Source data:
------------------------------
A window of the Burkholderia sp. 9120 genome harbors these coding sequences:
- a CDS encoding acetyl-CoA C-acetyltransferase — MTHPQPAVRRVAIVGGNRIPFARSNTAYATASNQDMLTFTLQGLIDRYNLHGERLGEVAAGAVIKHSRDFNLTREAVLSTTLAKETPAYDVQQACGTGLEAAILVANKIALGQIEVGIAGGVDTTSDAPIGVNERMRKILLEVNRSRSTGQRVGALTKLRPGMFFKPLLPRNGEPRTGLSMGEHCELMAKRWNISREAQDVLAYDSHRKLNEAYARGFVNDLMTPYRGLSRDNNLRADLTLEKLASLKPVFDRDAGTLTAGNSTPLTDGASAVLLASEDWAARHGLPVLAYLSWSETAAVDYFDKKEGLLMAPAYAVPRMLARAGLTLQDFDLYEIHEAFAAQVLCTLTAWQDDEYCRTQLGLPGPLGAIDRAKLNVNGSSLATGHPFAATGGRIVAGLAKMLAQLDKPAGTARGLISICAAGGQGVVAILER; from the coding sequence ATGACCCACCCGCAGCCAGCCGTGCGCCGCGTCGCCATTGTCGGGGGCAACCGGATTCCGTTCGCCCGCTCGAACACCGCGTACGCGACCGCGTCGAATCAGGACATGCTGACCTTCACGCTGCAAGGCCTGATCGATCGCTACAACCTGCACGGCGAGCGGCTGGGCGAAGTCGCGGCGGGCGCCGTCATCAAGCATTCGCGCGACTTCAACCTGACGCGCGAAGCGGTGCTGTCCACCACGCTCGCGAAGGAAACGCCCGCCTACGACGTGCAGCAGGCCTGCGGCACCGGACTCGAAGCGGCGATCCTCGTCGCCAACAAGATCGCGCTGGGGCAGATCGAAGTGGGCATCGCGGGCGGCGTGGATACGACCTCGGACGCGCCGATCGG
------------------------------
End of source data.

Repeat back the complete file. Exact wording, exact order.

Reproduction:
A window of the Burkholderia sp. 9120 genome harbors these coding sequences:
- a CDS encoding acetyl-CoA C-acetyltransferase — MTHPQPAVRRVAIVGGNRIPFARSNTAYATASNQDMLTFTLQGLIDRYNLHGERLGEVAAGAVIKHSRDFNLTREAVLSTTLAKETPAYDVQQACGTGLEAAILVANKIALGQIEVGIAGGVDTTSDAPIGVNERMRKILLEVNRSRSTGQRVGALTKLRPGMFFKPLLPRNGEPRTGLSMGEHCELMAKRWNISREAQDVLAYDSHRKLNEAYARGFVNDLMTPYRGLSRDNNLRADLTLEKLASLKPVFDRDAGTLTAGNSTPLTDGASAVLLASEDWAARHGLPVLAYLSWSETAAVDYFDKKEGLLMAPAYAVPRMLARAGLTLQDFDLYEIHEAFAAQVLCTLTAWQDDEYCRTQLGLPGPLGAIDRAKLNVNGSSLATGHPFAATGGRIVAGLAKMLAQLDKPAGTARGLISICAAGGQGVVAILER; from the coding sequence ATGACCCACCCGCAGCCAGCCGTGCGCCGCGTCGCCATTGTCGGGGGCAACCGGATTCCGTTCGCCCGCTCGAACACCGCGTACGCGACCGCGTCGAATCAGGACATGCTGACCTTCACGCTGCAAGGCCTGATCGATCGCTACAACCTGCACGGCGAGCGGCTGGGCGAAGTCGCGGCGGGCGCCGTCATCAAGCATTCGCGCGACTTCAACCTGACGCGCGAAGCGGTGCTGTCCACCACGCTCGCGAAGGAAACGCCCGCCTACGACGTGCAGCAGGCCTGCGGCACCGGACTCGAAGCGGCGATCCTCGTCGCCAACAAGATCGCGCTGGGGCAGATCGAAGTGGGCATCGCGGGCGGCGTGGATACGACCTCGGACGCGCCGATCGG